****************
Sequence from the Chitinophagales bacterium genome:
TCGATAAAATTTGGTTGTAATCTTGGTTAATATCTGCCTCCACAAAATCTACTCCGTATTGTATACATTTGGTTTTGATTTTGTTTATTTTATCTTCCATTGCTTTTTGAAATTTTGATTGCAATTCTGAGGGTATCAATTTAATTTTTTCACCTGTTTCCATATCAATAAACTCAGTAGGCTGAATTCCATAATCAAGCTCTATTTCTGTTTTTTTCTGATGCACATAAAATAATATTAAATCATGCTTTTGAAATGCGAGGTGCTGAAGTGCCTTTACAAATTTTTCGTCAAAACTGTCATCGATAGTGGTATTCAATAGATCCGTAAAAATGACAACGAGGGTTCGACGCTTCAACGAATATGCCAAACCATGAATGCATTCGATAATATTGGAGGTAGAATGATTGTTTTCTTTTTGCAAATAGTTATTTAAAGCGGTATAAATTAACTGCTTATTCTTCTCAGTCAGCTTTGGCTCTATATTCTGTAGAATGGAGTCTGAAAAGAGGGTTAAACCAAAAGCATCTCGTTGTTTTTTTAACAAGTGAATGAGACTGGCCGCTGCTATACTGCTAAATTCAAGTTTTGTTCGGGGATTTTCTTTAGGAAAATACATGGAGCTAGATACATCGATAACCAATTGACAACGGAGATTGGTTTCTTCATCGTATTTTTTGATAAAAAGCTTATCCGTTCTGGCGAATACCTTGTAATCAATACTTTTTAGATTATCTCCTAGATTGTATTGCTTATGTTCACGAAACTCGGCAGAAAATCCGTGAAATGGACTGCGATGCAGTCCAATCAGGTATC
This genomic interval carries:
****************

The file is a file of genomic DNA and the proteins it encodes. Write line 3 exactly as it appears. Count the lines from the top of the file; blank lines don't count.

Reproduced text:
This genomic interval carries: